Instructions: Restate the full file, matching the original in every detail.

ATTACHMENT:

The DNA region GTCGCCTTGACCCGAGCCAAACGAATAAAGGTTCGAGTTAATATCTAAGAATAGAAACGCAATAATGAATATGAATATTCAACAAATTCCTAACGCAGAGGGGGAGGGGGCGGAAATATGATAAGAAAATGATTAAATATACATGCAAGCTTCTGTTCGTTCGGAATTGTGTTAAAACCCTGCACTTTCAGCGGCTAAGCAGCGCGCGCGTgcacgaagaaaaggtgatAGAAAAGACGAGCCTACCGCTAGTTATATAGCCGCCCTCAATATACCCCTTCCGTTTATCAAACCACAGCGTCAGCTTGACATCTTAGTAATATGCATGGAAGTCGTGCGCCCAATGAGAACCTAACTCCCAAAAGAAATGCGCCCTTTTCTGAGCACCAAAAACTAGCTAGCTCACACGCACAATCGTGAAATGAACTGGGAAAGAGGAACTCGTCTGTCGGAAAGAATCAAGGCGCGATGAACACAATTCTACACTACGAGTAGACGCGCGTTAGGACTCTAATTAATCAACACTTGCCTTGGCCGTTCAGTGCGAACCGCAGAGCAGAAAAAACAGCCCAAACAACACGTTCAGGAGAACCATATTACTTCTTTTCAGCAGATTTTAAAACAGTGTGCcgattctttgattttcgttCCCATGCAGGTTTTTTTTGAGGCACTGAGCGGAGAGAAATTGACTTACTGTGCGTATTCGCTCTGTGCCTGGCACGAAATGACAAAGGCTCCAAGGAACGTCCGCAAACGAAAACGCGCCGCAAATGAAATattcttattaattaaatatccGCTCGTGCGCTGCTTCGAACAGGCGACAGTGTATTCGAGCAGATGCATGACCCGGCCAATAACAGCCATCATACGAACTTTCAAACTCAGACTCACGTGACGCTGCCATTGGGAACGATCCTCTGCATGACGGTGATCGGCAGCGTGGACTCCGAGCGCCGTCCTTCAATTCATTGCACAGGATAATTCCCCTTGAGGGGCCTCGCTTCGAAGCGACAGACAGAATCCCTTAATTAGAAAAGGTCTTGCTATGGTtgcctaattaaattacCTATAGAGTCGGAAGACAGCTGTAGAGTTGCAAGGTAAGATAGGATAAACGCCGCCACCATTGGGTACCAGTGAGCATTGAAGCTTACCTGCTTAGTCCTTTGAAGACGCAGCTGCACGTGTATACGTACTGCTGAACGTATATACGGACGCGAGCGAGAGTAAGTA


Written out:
The DNA region GTCGCCTTGACCCGAGCCAAACGAATAAAGGTTCGAGTTAATATCTAAGAATAGAAACGCAATAATGAATATGAATATTCAACAAATTCCTAACGCAGAGGGGGAGGGGGCGGAAATATGATAAGAAAATGATTAAATATACATGCAAGCTTCTGTTCGTTCGGAATTGTGTTAAAACCCTGCACTTTCAGCGGCTAAGCAGCGCGCGCGTgcacgaagaaaaggtgatAGAAAAGACGAGCCTACCGCTAGTTATATAGCCGCCCTCAATATACCCCTTCCGTTTATCAAACCACAGCGTCAGCTTGACATCTTAGTAATATGCATGGAAGTCGTGCGCCCAATGAGAACCTAACTCCCAAAAGAAATGCGCCCTTTTCTGAGCACCAAAAACTAGCTAGCTCACACGCACAATCGTGAAATGAACTGGGAAAGAGGAACTCGTCTGTCGGAAAGAATCAAGGCGCGATGAACACAATTCTACACTACGAGTAGACGCGCGTTAGGACTCTAATTAATCAACACTTGCCTTGGCCGTTCAGTGCGAACCGCAGAGCAGAAAAAACAGCCCAAACAACACGTTCAGGAGAACCATATTACTTCTTTTCAGCAGATTTTAAAACAGTGTGCcgattctttgattttcgttCCCATGCAGGTTTTTTTTGAGGCACTGAGCGGAGAGAAATTGACTTACTGTGCGTATTCGCTCTGTGCCTGGCACGAAATGACAAAGGCTCCAAGGAACGTCCGCAAACGAAAACGCGCCGCAAATGAAATattcttattaattaaatatccGCTCGTGCGCTGCTTCGAACAGGCGACAGTGTATTCGAGCAGATGCATGACCCGGCCAATAACAGCCATCATACGAACTTTCAAACTCAGACTCACGTGACGCTGCCATTGGGAACGATCCTCTGCATGACGGTGATCGGCAGCGTGGACTCCGAGCGCCGTCCTTCAATTCATTGCACAGGATAATTCCCCTTGAGGGGCCTCGCTTCGAAGCGACAGACAGAATCCCTTAATTAGAAAAGGTCTTGCTATGGTtgcctaattaaattacCTATAGAGTCGGAAGACAGCTGTAGAGTTGCAAGGTAAGATAGGATAAACGCCGCCACCATTGGGTACCAGTGAGCATTGAAGCTTACCTGCTTAGTCCTTTGAAGACGCAGCTGCACGTGTATACGTACTGCTGAACGTATATACGGACGCGAGCGAGAGTAAGTA